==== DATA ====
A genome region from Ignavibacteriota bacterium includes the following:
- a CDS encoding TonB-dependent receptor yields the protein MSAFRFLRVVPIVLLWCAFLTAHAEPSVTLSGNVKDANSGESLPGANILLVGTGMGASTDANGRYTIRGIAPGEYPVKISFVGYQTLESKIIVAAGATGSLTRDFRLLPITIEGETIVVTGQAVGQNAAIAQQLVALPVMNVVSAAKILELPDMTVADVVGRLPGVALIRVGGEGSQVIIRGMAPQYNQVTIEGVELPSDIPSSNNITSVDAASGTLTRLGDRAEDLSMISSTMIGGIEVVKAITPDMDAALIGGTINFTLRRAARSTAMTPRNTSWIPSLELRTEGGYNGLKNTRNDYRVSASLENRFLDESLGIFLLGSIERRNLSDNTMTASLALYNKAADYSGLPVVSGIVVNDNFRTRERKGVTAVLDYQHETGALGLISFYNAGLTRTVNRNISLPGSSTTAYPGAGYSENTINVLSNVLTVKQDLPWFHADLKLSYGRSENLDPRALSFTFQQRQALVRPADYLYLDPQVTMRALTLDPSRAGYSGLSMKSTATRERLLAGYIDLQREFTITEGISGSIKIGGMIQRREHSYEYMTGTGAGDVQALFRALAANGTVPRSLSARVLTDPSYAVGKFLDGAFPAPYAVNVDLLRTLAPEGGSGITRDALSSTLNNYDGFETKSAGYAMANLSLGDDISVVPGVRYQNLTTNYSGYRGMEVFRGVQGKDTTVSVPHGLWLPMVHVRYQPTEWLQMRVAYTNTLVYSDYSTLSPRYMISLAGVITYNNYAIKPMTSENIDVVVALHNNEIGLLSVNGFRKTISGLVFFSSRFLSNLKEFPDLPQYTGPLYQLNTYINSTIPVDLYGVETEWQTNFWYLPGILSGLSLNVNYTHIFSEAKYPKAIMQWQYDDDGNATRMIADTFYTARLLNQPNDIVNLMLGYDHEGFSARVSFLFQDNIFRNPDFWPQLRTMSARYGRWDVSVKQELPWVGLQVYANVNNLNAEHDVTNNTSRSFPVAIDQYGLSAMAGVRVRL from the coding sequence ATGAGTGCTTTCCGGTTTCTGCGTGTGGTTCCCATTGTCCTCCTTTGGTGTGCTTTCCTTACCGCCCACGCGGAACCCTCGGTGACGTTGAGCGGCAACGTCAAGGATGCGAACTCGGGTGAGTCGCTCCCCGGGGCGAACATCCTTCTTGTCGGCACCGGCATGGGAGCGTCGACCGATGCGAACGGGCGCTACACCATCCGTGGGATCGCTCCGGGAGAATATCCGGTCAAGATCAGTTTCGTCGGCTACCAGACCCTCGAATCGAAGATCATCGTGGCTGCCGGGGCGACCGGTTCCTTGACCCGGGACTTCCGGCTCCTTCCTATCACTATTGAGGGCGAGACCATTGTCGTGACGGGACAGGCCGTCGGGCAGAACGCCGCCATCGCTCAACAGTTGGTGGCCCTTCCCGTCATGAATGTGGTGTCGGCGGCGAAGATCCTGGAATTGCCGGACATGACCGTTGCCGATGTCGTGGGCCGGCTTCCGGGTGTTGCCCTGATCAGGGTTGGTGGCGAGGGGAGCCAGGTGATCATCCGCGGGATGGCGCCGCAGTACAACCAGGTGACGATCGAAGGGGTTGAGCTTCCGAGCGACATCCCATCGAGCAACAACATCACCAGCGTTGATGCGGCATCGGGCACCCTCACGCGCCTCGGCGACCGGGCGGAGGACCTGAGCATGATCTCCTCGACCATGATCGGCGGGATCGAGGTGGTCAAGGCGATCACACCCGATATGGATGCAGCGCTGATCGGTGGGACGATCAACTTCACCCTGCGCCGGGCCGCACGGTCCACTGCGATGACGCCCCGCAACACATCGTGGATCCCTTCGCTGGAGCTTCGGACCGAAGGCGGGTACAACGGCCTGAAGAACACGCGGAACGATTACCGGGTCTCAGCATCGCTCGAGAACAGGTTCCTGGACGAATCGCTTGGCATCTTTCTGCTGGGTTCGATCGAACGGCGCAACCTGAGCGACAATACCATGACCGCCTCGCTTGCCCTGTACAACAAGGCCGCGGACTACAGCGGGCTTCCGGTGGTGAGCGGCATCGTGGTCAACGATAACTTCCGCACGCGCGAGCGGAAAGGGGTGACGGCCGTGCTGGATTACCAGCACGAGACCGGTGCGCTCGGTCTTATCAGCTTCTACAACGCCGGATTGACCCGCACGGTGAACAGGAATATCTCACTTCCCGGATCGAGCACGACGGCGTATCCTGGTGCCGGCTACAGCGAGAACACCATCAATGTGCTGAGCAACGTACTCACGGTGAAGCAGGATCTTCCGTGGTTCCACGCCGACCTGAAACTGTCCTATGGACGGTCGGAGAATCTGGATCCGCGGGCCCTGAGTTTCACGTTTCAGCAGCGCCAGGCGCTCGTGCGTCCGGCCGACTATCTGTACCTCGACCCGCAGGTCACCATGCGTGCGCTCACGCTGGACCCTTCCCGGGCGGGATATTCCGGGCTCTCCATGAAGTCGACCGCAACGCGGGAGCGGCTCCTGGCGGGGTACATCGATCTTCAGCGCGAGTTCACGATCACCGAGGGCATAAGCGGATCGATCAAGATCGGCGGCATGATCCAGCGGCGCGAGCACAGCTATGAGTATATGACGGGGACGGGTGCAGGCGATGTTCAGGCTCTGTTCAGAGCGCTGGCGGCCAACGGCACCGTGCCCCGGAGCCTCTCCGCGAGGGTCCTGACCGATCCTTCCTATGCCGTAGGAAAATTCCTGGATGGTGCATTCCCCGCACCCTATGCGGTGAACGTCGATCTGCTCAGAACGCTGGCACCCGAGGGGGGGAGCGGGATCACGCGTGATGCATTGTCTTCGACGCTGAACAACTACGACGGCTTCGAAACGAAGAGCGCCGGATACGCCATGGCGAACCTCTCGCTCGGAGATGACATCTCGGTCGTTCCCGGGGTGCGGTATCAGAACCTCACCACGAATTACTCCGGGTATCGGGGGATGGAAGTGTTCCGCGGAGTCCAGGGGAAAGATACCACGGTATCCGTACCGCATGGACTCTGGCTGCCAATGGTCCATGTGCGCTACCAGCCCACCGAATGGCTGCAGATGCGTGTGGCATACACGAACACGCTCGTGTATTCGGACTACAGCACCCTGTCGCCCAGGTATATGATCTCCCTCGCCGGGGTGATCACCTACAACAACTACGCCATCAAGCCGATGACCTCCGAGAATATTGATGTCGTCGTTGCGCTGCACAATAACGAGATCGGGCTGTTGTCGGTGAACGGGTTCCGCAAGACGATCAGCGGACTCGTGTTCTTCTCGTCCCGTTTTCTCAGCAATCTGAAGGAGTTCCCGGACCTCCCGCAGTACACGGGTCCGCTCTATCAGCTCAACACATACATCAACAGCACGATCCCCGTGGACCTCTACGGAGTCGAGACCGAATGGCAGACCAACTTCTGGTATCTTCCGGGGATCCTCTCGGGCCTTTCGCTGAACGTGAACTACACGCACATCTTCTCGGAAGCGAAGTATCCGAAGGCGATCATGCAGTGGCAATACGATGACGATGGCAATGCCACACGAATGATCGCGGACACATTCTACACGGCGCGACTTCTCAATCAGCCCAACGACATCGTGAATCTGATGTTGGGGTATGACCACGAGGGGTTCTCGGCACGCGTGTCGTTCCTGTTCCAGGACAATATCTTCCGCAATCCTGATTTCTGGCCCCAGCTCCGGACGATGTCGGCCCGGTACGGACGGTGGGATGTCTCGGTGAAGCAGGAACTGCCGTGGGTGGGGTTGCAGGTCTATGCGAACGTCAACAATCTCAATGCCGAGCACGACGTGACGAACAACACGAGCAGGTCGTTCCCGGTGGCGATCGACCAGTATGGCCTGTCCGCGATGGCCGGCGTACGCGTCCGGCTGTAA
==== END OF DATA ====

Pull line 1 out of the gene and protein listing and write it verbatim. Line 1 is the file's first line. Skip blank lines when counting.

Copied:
A genome region from Ignavibacteriota bacterium includes the following: